Jeff Hauser
Rewire, January 10, 2019

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The dozens of newly elected Congressional Democrats sworn in last week are getting a lot of much-deserved attention. They are a diverse group who represent a wide variety of districts, but they are united by a common dilemma—how can junior members of a party that lacks control of the U.S. Senate or presidency make their mark with legislation?

Barring miracles, the sad fact is that over the next two years, they cannot.

True, Democrats will try to use so-called “must pass” legislation, like spending bills to keep the government open and reauthorizations of expiring popular laws, as a vehicle to do some good. But even advancing “must pass” bills is easier said than done. Just look to the current partial shutdown of the federal government with no end in sight for proof.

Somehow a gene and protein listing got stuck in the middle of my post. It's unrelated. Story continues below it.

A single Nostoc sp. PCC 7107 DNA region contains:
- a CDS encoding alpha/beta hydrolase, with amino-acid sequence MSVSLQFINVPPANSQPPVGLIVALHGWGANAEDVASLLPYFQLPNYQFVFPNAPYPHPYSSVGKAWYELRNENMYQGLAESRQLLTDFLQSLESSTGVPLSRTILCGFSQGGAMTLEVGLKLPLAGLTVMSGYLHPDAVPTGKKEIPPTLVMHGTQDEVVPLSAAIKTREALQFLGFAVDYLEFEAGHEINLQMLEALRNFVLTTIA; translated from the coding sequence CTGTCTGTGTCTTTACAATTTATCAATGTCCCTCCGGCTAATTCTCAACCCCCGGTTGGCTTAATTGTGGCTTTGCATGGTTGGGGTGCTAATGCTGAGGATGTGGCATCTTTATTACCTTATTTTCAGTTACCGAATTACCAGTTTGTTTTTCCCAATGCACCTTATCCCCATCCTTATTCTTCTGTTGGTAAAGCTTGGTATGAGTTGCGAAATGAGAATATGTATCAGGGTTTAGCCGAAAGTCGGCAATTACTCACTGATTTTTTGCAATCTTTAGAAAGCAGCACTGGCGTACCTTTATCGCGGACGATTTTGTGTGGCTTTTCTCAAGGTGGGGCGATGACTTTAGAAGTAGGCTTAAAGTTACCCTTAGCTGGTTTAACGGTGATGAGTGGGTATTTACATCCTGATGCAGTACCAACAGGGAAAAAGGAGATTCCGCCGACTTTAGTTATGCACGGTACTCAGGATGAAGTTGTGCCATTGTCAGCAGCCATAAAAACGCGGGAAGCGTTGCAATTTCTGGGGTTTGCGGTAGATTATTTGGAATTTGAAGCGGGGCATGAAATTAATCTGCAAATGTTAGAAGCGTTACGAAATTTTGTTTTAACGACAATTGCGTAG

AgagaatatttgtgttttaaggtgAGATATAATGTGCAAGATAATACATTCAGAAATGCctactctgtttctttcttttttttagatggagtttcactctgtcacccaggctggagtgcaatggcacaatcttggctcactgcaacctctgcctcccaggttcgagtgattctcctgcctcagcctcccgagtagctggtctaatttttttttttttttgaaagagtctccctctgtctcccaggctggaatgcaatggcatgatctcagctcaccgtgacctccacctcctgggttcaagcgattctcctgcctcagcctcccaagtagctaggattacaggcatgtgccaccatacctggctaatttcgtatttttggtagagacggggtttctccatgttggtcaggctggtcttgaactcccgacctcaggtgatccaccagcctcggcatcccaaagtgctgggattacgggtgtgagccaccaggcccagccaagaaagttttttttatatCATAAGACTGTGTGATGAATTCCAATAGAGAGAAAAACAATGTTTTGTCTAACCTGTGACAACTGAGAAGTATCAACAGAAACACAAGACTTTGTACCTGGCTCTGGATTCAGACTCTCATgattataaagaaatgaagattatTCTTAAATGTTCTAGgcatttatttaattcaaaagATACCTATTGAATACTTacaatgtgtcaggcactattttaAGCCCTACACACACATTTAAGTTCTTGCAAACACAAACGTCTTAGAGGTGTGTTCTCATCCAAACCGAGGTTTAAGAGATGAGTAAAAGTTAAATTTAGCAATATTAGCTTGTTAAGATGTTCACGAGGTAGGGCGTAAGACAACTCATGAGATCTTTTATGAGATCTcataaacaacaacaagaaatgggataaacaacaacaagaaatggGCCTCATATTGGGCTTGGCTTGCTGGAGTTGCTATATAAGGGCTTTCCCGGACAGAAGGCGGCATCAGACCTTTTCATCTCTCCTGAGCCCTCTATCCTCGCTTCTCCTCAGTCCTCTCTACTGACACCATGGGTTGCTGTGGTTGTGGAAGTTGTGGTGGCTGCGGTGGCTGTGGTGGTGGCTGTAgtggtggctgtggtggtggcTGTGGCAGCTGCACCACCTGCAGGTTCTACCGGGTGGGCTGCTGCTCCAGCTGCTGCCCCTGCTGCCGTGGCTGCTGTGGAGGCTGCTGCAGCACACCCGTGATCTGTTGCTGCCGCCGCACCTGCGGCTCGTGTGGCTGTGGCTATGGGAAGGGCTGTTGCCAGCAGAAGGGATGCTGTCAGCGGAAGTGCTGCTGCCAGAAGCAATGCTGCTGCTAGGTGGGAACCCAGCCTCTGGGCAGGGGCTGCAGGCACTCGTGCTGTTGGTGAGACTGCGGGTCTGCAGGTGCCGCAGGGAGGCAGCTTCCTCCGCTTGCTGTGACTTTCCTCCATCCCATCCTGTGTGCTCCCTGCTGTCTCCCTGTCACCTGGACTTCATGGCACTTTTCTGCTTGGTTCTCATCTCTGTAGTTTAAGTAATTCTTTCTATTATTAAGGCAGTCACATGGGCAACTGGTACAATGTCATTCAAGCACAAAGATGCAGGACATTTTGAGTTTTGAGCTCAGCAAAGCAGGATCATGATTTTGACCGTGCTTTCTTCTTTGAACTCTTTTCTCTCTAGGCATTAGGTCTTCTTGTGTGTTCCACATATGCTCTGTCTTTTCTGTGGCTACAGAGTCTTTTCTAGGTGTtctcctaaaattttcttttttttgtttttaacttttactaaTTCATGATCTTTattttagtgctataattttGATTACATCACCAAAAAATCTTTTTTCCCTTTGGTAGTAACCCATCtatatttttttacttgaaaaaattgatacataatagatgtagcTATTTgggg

So are new members irrelevant? Are they just votes to prevent unchecked Republican rule? In other words, are the inspiring new members of the Democratic caucus to be consigned to insignificance?

That would be terrible, but it needn’t happen. There is something new members can do to demonstrate to their constituents, key activists, small-dollar donors, and in-district press that they are living up to their promises.

In a word: oversight.

“Oversight” sounds wonky—like the type of thing that leads politicians nowhere fast. And yet oversight can lead you to the presidency. It is no exaggeration to say that Harry Truman went from obscurity to the vice presidency (and then later the presidency) because of his superlative oversight work uncovering profiteering by military contractors in World War II. In reflecting on his work, Truman observed that “the power of investigation is one of the most important powers of Congress. The manner in which that power is exercised largely will determine the position and prestige of the Congress in the future.”